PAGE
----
But, with the PPP failing to inspire confidence and Imran Khan's PTI viewed as lacking in experience and political maturity, the people of Pakistan have decided on a safe bet. Sharif, along with his brother Shahbaz, is seen as a competent technocrat and should be able to stabilise the economy and deal with other pressing issues such as the chronic power shortages and poor transport. After all, they are both very successful business men and have significant experience in Pakistani politics.

The world outside Pakistan will be thinking about the impact this election result will have on Pakistani foreign policy. Sharif campaigned on an anti-War on Terror ticket, which may just be convenient for the international community and the US. ISAF forces are set to leave Afghanistan next year and the Obama administration is stepping up its pivot towards the Asia-Pacific region, making it less interested in South Asia. 

This is not to say Sharif is anti-US, nor anti-India for that matter. He is a realist and will do what he thinks is in the best interests of Pakistan. For these reasons, we can expect to see relations between India and Pakistan improve during his tenure, and for progress to be made on the Kashmir issue. Sharif's ancestors are from the Kashmir region and he is wise enough to appreciate the benefits of peace for Pakistan and its ailing economy.

But friendly relations with India and the outside world do not suit all inside Pakistan. In particular, the Pakistani military, that justifies its huge share of the annual budget by pointing to hostilities with India, would not be best pleased. In fact, tensions between the powerful military and the civilian administration could rise in the next few years, especially since there is colourful history between the Sharif and top military brass – the former has, in the past, attempted to tame the latter’s maverick-like behaviour.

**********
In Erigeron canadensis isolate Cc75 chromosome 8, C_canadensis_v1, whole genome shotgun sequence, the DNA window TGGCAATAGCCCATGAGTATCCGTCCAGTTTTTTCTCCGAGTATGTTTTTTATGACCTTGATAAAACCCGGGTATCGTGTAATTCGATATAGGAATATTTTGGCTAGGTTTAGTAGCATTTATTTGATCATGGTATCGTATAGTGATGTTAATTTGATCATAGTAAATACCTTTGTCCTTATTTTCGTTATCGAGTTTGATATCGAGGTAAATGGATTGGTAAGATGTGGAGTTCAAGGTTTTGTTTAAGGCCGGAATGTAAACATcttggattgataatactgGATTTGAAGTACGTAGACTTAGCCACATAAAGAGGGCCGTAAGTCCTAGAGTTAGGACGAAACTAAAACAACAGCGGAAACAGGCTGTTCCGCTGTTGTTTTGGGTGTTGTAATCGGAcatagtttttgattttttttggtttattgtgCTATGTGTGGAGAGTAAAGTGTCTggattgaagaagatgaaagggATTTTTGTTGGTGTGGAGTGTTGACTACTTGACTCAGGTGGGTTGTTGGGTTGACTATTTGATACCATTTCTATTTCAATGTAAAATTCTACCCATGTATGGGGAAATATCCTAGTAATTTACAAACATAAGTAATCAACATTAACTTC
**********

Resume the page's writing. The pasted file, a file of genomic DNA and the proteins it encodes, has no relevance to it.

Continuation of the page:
Sharif may approach these familiar issues with a degree of confidence but he will be dealing with a very different Pakistan from the one he left in 1999. There is now a government in place in neighbouring Afghanistan which Pakistan has yet to develop a coherent policy towards. Jihadi terrorism is rampant across the country and large scale sectarian violence is a daily occurrence. Pakistan now has a very lively and active media and young Pakistanis have an efficacious social media presence. All of these things will be new to Sharif and it is not clear how he will deal with them.

Furthermore, and perhaps more importantly, Imran Khan's PTI has smashed the PPP-PML-N monopoly on Pakistani politics and the former cricketer, with his anti-corruption focus, could turn out to be a formidable opposition leader. The PTI factor, alongside a more confident and assertive judiciary, as well as a power hungry religious establishment, means Sharif will be operating in a different political landscape from the one he is used to.

Pakistan's unsteady journey towards democracy will remain just that: unsteady. But optimism is in the air and I won't look to spoil the feelings of elation and achievement too much. After all, it is not every day that we can talk about Pakistan with a degree of optimism, so let’s enjoy it whilst it lasts.